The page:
Amakiri: The issue of security in Nigeria is not peculiar to the North alone – we all know what is happening in the South and all over the country. People are being kidnapped, people are being killed, and we have had so many communities that have been sacked by bandits so the issue of insecurity is a national issue. We need to broaden our horizon on what the federal government needs to do and like I always say, leadership must be by example, leadership also must give a listening ear because a leader must be a perpetual learner, must have that listening ear so that you can look at all the solutions and strategies that people are bringing on the table. But it is unfortunate that maybe we don’t have patriotic leaders at this point in time that can drive governance in Nigeria that will take us to that citadel of utopia that we all desire to be. So I think at this point, rather than throwing punches of blame, I and you, including the media we just have to have a rethink about all these and put all good hands on them and proffer solutions to the problems – solutions to the problems are not just left for the federal government alone, the citizens also have a role to play. And that has to do with a great sense of patriotism and people having attitudinal change. We as a people we need to change our attitude.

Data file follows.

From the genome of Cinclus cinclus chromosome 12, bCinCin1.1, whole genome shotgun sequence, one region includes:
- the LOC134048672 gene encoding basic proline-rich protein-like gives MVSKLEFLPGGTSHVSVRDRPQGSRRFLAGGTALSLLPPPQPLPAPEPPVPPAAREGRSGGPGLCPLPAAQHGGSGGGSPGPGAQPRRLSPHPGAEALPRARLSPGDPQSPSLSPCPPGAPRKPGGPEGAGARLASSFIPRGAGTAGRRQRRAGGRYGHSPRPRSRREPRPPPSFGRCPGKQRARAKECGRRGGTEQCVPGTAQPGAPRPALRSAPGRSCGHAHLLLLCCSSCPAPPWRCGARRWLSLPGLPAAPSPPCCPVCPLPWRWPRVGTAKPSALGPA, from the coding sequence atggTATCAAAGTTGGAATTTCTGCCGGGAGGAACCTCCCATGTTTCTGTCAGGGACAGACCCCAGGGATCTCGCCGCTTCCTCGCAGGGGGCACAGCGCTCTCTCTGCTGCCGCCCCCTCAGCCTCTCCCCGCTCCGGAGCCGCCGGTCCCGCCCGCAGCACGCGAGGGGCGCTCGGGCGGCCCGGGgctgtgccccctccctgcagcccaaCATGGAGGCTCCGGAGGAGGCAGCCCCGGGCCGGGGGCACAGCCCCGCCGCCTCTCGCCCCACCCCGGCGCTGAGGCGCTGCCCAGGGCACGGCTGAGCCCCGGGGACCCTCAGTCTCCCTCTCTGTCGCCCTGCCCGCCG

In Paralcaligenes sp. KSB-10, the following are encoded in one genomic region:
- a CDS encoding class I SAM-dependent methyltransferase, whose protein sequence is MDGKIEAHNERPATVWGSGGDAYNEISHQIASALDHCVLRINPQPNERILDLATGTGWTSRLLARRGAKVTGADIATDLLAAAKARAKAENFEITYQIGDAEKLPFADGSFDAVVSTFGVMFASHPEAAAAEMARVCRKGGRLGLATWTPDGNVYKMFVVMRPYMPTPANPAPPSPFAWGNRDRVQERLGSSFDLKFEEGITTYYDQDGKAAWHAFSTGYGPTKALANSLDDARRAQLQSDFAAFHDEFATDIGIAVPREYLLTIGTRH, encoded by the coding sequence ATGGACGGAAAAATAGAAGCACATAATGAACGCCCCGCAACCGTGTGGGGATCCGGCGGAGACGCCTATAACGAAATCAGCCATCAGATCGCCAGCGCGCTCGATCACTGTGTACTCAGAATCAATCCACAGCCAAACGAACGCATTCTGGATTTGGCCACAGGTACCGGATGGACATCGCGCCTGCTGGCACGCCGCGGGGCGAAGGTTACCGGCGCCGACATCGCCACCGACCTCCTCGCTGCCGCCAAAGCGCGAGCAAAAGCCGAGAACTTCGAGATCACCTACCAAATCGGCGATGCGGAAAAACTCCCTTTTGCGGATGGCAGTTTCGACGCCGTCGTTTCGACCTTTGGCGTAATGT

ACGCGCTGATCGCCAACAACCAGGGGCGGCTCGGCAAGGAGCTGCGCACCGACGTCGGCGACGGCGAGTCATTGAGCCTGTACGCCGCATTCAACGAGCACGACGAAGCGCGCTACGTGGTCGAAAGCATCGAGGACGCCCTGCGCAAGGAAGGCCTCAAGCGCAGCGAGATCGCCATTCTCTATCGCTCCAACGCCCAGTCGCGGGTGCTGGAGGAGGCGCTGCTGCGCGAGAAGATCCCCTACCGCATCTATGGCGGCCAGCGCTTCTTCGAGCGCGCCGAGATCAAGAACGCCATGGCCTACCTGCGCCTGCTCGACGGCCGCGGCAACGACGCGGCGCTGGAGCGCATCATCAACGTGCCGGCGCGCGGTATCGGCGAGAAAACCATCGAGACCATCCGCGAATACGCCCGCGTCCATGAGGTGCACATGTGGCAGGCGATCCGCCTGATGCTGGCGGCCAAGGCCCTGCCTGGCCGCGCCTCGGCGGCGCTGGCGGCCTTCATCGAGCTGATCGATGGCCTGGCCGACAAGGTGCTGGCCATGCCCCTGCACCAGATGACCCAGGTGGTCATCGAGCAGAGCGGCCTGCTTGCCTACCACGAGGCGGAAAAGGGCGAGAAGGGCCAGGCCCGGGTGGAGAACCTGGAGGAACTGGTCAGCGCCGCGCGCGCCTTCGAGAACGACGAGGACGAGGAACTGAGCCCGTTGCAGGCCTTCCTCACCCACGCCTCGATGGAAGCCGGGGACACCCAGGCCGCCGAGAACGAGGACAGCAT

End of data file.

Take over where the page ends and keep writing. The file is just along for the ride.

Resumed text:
TNC: In response to the various agitations calling on the President to either fix the country or resign and many others clamoring for restructuring, the president in a statement by Garba Shehu, on Sunday (October 4th, 2020), said the government will not bow to any pressure. What do you make of that?